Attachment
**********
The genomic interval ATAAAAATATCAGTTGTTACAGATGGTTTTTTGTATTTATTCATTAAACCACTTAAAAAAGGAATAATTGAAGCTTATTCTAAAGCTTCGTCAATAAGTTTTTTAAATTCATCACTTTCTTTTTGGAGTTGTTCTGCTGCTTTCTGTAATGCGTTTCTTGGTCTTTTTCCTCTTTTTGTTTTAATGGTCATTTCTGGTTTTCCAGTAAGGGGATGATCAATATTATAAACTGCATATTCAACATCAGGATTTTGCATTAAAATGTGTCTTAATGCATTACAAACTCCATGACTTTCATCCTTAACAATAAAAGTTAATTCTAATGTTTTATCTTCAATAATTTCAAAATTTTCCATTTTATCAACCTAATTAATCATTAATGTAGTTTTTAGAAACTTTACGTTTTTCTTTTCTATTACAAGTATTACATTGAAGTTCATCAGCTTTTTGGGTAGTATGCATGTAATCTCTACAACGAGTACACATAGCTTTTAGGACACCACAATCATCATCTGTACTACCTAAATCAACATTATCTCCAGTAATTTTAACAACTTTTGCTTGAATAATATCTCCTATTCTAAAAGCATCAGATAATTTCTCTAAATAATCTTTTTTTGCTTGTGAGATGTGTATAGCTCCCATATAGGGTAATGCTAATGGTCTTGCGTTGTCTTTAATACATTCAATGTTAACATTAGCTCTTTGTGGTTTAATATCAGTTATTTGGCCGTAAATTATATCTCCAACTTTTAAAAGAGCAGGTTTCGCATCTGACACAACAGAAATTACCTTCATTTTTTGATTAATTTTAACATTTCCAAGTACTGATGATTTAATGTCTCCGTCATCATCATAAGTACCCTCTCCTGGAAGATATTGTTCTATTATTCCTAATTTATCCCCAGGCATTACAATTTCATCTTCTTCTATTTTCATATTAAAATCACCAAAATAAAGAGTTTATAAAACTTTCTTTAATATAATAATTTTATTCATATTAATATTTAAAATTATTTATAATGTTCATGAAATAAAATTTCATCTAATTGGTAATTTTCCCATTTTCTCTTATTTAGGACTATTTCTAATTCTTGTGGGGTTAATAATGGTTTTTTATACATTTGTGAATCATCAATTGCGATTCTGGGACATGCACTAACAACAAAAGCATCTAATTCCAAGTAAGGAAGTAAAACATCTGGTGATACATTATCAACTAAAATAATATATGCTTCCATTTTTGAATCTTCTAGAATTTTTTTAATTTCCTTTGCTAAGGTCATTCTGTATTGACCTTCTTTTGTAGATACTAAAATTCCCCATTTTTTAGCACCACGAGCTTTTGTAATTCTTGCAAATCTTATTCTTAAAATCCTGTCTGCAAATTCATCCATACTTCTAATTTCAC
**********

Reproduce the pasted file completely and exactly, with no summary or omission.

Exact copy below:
The genomic interval ATAAAAATATCAGTTGTTACAGATGGTTTTTTGTATTTATTCATTAAACCACTTAAAAAAGGAATAATTGAAGCTTATTCTAAAGCTTCGTCAATAAGTTTTTTAAATTCATCACTTTCTTTTTGGAGTTGTTCTGCTGCTTTCTGTAATGCGTTTCTTGGTCTTTTTCCTCTTTTTGTTTTAATGGTCATTTCTGGTTTTCCAGTAAGGGGATGATCAATATTATAAACTGCATATTCAACATCAGGATTTTGCATTAAAATGTGTCTTAATGCATTACAAACTCCATGACTTTCATCCTTAACAATAAAAGTTAATTCTAATGTTTTATCTTCAATAATTTCAAAATTTTCCATTTTATCAACCTAATTAATCATTAATGTAGTTTTTAGAAACTTTACGTTTTTCTTTTCTATTACAAGTATTACATTGAAGTTCATCAGCTTTTTGGGTAGTATGCATGTAATCTCTACAACGAGTACACATAGCTTTTAGGACACCACAATCATCATCTGTACTACCTAAATCAACATTATCTCCAGTAATTTTAACAACTTTTGCTTGAATAATATCTCCTATTCTAAAAGCATCAGATAATTTCTCTAAATAATCTTTTTTTGCTTGTGAGATGTGTATAGCTCCCATATAGGGTAATGCTAATGGTCTTGCGTTGTCTTTAATACATTCAATGTTAACATTAGCTCTTTGTGGTTTAATATCAGTTATTTGGCCGTAAATTATATCTCCAACTTTTAAAAGAGCAGGTTTCGCATCTGACACAACAGAAATTACCTTCATTTTTTGATTAATTTTAACATTTCCAAGTACTGATGATTTAATGTCTCCGTCATCATCATAAGTACCCTCTCCTGGAAGATATTGTTCTATTATTCCTAATTTATCCCCAGGCATTACAATTTCATCTTCTTCTATTTTCATATTAAAATCACCAAAATAAAGAGTTTATAAAACTTTCTTTAATATAATAATTTTATTCATATTAATATTTAAAATTATTTATAATGTTCATGAAATAAAATTTCATCTAATTGGTAATTTTCCCATTTTCTCTTATTTAGGACTATTTCTAATTCTTGTGGGGTTAATAATGGTTTTTTATACATTTGTGAATCATCAATTGCGATTCTGGGACATGCACTAACAACAAAAGCATCTAATTCCAAGTAAGGAAGTAAAACATCTGGTGATACATTATCAACTAAAATAATATATGCTTCCATTTTTGAATCTTCTAGAATTTTTTTAATTTCCTTTGCTAAGGTCATTCTGTATTGACCTTCTTTTGTAGATACTAAAATTCCCCATTTTTTAGCACCACGAGCTTTTGTAATTCTTGCAAATCTTATTCTTAAAATCCTGTCTGCAAATTCATCCATACTTCTAATTTCAC